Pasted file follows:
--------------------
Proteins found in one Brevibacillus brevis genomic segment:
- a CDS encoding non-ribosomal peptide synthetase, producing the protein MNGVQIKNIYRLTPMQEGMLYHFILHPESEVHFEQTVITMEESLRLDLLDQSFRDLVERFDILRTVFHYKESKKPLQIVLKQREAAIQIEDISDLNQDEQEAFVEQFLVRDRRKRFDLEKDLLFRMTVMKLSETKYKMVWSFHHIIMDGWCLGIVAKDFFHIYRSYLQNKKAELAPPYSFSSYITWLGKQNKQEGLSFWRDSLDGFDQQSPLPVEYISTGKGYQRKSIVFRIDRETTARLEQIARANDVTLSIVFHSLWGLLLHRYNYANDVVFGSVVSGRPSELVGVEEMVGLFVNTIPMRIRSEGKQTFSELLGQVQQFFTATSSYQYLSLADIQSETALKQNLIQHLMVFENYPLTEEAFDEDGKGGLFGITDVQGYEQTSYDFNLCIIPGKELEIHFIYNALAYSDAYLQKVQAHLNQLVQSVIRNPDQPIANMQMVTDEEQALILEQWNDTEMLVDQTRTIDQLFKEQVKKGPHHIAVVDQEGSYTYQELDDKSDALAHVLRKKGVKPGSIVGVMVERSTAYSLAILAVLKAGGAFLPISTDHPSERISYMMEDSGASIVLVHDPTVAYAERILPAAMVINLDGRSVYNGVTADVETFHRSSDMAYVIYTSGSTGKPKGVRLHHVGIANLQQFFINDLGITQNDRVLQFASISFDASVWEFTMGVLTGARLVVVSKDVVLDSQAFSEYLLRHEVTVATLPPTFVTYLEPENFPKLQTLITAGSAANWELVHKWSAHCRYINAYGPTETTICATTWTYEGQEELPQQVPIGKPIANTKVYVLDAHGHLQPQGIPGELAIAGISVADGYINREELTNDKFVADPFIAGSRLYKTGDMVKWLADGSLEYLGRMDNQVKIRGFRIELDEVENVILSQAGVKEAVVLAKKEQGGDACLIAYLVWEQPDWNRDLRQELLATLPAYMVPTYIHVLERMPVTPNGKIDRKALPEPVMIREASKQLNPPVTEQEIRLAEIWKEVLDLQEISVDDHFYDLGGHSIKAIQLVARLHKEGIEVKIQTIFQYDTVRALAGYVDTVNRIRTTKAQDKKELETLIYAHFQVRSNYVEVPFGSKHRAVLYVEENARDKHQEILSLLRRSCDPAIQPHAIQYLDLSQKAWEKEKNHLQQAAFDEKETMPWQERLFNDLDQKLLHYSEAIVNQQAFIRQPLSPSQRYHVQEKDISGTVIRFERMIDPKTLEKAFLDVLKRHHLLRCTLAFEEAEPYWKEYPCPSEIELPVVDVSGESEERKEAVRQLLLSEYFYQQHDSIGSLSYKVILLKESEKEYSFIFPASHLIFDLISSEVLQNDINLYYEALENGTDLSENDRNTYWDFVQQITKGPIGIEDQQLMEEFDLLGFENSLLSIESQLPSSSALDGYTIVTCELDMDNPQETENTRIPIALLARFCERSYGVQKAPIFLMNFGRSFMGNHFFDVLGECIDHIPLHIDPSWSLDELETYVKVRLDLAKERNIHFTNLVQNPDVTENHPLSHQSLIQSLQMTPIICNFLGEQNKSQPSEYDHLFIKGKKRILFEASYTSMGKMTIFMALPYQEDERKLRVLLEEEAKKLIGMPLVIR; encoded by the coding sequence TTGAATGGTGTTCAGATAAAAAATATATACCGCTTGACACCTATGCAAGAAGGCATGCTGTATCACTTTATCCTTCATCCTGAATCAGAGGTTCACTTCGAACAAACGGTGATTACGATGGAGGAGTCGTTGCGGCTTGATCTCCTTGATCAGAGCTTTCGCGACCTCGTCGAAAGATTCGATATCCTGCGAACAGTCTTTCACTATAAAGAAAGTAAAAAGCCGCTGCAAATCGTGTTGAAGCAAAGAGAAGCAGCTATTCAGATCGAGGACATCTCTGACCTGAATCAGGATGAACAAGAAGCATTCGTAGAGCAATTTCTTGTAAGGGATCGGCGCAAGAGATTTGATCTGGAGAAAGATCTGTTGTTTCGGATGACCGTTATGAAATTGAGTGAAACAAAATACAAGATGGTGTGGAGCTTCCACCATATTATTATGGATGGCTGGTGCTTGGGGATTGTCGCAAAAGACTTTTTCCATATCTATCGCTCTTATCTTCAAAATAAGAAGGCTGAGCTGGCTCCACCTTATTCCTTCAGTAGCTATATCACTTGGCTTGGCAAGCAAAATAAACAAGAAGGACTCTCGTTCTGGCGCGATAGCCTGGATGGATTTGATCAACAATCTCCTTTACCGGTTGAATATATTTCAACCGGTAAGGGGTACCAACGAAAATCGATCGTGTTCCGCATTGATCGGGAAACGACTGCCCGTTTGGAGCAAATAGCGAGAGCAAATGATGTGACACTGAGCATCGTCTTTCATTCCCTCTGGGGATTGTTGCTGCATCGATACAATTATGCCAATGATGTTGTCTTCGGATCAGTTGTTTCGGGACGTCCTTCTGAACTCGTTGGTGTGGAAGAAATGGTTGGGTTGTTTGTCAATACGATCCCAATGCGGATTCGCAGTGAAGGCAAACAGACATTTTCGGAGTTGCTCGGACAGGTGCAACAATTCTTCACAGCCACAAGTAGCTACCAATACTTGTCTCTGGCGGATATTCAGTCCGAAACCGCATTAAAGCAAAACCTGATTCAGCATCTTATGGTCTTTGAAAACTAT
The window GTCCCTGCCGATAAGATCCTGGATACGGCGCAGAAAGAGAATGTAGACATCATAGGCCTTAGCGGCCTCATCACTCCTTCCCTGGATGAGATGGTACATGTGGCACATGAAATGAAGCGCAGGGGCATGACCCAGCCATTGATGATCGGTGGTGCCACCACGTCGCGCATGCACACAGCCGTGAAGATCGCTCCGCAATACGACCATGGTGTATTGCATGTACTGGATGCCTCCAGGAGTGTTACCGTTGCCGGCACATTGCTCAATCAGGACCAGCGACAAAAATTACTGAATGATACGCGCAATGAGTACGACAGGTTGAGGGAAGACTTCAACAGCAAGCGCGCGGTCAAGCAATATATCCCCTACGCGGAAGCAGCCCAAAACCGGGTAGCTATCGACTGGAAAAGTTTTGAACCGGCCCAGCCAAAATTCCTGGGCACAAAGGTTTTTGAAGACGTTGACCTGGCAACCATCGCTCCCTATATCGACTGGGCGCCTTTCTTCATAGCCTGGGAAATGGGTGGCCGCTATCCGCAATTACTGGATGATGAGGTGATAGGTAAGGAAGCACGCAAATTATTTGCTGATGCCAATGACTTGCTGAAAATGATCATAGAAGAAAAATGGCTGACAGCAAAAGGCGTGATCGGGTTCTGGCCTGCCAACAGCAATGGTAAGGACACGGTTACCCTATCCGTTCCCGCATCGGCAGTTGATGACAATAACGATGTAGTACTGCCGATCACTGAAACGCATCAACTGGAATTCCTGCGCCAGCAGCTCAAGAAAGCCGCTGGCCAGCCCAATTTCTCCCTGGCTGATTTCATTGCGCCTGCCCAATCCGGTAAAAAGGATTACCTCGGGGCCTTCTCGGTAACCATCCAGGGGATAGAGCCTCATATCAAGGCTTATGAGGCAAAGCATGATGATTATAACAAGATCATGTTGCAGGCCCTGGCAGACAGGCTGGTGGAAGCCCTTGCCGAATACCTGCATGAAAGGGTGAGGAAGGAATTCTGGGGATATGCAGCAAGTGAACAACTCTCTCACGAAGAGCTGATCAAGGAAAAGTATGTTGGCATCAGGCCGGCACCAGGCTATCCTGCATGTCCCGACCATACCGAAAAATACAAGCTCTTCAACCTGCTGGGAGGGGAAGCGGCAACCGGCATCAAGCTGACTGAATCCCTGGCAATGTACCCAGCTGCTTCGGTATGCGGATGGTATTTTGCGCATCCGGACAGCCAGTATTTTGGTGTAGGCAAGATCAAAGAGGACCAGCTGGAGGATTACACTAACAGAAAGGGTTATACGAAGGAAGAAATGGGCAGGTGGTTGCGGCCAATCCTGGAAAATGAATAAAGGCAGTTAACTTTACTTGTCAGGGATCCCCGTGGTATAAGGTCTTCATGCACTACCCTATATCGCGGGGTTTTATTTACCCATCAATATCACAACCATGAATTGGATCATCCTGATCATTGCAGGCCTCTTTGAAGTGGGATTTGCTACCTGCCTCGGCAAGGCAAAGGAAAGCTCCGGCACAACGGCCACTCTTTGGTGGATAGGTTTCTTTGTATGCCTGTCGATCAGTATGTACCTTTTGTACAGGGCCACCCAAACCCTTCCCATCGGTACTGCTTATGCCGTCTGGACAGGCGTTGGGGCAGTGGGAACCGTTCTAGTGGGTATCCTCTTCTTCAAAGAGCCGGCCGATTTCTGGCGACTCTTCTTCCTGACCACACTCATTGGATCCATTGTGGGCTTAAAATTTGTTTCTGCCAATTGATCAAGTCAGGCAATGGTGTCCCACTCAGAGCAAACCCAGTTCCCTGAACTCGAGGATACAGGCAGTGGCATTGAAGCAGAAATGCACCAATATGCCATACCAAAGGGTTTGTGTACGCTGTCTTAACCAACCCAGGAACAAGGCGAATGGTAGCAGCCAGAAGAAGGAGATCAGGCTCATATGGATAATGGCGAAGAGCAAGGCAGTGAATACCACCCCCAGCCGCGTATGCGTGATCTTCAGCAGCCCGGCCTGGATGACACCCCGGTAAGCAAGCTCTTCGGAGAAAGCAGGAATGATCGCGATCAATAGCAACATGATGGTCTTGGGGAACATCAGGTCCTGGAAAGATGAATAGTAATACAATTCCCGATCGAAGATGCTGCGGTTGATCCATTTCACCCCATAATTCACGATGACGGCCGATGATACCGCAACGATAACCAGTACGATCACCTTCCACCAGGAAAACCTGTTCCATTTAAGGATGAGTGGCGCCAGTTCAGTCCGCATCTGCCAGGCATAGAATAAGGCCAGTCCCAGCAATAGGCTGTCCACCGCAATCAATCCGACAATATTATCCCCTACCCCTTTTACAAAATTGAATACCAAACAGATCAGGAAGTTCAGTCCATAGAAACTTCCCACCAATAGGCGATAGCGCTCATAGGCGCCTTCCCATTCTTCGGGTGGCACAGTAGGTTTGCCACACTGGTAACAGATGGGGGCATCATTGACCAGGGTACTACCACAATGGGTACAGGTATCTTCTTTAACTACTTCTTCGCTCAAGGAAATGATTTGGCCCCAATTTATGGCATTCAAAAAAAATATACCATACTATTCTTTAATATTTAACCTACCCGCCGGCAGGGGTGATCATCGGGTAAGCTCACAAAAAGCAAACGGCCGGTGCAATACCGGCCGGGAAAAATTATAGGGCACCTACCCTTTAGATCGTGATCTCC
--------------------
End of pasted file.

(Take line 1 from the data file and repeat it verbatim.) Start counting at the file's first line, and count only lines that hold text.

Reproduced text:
Proteins found in one Brevibacillus brevis genomic segment: